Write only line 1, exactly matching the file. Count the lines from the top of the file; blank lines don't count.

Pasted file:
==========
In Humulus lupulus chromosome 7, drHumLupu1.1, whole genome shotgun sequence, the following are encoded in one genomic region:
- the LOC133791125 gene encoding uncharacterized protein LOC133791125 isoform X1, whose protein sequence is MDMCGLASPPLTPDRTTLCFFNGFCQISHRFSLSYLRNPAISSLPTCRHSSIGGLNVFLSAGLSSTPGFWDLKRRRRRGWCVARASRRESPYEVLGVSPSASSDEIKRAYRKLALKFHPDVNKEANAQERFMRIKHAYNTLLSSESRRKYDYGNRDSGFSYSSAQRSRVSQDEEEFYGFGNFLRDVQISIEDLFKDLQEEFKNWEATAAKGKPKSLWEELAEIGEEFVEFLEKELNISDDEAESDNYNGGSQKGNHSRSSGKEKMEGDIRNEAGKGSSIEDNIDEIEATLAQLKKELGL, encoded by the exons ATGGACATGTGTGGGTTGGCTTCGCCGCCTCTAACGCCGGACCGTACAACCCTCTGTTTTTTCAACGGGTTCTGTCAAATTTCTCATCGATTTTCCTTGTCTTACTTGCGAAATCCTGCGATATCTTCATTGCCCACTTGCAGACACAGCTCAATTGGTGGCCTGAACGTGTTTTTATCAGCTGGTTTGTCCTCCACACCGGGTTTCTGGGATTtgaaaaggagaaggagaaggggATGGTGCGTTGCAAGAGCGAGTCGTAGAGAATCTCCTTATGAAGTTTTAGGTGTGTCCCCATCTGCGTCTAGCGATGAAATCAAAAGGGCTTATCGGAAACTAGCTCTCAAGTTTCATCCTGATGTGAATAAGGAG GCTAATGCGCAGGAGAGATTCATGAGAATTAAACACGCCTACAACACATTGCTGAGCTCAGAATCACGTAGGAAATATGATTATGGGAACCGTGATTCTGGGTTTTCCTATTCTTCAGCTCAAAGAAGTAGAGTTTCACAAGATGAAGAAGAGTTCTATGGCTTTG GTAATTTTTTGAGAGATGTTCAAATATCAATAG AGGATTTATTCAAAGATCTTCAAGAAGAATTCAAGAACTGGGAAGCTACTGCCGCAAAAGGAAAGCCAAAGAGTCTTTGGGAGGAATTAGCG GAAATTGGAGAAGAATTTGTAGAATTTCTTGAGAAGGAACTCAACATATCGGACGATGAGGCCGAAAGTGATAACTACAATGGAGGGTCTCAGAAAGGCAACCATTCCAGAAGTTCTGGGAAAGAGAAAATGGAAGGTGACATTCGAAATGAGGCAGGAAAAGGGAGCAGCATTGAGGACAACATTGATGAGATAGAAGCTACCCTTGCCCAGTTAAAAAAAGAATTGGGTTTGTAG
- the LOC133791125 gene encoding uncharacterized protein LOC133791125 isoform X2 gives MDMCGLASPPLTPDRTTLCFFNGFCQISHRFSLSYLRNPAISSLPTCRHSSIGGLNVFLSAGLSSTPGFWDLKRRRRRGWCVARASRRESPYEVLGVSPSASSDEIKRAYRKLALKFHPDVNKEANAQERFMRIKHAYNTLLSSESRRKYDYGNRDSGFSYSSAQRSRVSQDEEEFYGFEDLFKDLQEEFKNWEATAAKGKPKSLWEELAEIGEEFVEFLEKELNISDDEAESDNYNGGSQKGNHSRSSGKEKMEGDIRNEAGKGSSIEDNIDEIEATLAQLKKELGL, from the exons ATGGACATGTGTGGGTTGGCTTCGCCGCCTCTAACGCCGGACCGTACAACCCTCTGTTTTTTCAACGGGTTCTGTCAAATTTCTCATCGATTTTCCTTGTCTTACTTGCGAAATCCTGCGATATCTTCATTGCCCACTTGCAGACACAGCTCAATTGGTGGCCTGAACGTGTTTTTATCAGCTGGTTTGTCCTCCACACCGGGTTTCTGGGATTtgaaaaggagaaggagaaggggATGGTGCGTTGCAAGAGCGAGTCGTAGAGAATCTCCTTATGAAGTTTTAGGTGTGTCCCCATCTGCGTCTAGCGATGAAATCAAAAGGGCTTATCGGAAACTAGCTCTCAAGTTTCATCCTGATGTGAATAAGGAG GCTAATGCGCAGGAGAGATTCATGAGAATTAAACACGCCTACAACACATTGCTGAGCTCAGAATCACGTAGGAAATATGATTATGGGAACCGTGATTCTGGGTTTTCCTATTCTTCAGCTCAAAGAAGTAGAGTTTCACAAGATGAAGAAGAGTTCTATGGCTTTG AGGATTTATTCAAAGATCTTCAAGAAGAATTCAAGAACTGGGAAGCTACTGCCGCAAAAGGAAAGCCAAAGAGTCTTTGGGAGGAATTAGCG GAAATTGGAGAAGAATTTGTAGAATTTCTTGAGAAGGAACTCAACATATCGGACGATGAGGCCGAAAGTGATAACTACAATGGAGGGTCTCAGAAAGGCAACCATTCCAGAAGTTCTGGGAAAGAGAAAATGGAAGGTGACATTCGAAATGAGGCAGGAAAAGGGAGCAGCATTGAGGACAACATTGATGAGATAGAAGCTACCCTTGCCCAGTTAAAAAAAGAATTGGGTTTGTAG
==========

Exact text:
In Humulus lupulus chromosome 7, drHumLupu1.1, whole genome shotgun sequence, the following are encoded in one genomic region: